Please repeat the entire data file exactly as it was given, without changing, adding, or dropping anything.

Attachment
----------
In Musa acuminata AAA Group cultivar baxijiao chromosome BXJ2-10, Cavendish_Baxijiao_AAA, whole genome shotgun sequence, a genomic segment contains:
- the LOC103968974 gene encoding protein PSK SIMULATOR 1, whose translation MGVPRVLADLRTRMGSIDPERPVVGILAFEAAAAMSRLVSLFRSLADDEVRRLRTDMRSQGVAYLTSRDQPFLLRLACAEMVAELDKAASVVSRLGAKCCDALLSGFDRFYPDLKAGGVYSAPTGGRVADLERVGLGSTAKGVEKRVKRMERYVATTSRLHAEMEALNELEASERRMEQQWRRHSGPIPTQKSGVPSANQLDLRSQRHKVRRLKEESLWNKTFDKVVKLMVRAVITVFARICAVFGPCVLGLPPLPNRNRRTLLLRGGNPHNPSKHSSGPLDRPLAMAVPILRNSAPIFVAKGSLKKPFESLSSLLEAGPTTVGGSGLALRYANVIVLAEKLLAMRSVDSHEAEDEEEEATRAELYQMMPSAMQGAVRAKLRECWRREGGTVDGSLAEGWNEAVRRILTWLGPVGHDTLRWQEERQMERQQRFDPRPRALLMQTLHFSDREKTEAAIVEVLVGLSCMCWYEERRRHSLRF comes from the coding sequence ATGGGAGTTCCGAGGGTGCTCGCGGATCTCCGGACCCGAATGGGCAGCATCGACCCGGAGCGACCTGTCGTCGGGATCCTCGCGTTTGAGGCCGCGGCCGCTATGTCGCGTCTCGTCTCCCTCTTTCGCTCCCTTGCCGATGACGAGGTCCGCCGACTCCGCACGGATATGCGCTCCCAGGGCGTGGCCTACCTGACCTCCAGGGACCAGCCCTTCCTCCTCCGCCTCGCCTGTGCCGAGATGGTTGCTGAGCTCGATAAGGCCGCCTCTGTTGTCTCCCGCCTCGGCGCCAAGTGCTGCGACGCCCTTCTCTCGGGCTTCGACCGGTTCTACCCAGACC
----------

In Musa acuminata AAA Group cultivar baxijiao chromosome BXJ2-10, Cavendish_Baxijiao_AAA, whole genome shotgun sequence, a genomic segment contains:
- the LOC103968974 gene encoding protein PSK SIMULATOR 1, whose translation MGVPRVLADLRTRMGSIDPERPVVGILAFEAAAAMSRLVSLFRSLADDEVRRLRTDMRSQGVAYLTSRDQPFLLRLACAEMVAELDKAASVVSRLGAKCCDALLSGFDRFYPDLKAGGVYSAPTGGRVADLERVGLGSTAKGVEKRVKRMERYVATTSRLHAEMEALNELEASERRMEQQWRRHSGPIPTQKSGVPSANQLDLRSQRHKVRRLKEESLWNKTFDKVVKLMVRAVITVFARICAVFGPCVLGLPPLPNRNRRTLLLRGGNPHNPSKHSSGPLDRPLAMAVPILRNSAPIFVAKGSLKKPFESLSSLLEAGPTTVGGSGLALRYANVIVLAEKLLAMRSVDSHEAEDEEEEATRAELYQMMPSAMQGAVRAKLRECWRREGGTVDGSLAEGWNEAVRRILTWLGPVGHDTLRWQEERQMERQQRFDPRPRALLMQTLHFSDREKTEAAIVEVLVGLSCMCWYEERRRHSLRF comes from the coding sequence ATGGGAGTTCCGAGGGTGCTCGCGGATCTCCGGACCCGAATGGGCAGCATCGACCCGGAGCGACCTGTCGTCGGGATCCTCGCGTTTGAGGCCGCGGCCGCTATGTCGCGTCTCGTCTCCCTCTTTCGCTCCCTTGCCGATGACGAGGTCCGCCGACTCCGCACGGATATGCGCTCCCAGGGCGTGGCCTACCTGACCTCCAGGGACCAGCCCTTCCTCCTCCGCCTCGCCTGTGCCGAGATGGTTGCTGAGCTCGATAAGGCCGCCTCTGTTGTCTCCCGCCTCGGCGCCAAGTGCTGCGACGCCCTTCTCTCGGGCTTCGACCGGTTCTACCCAGACC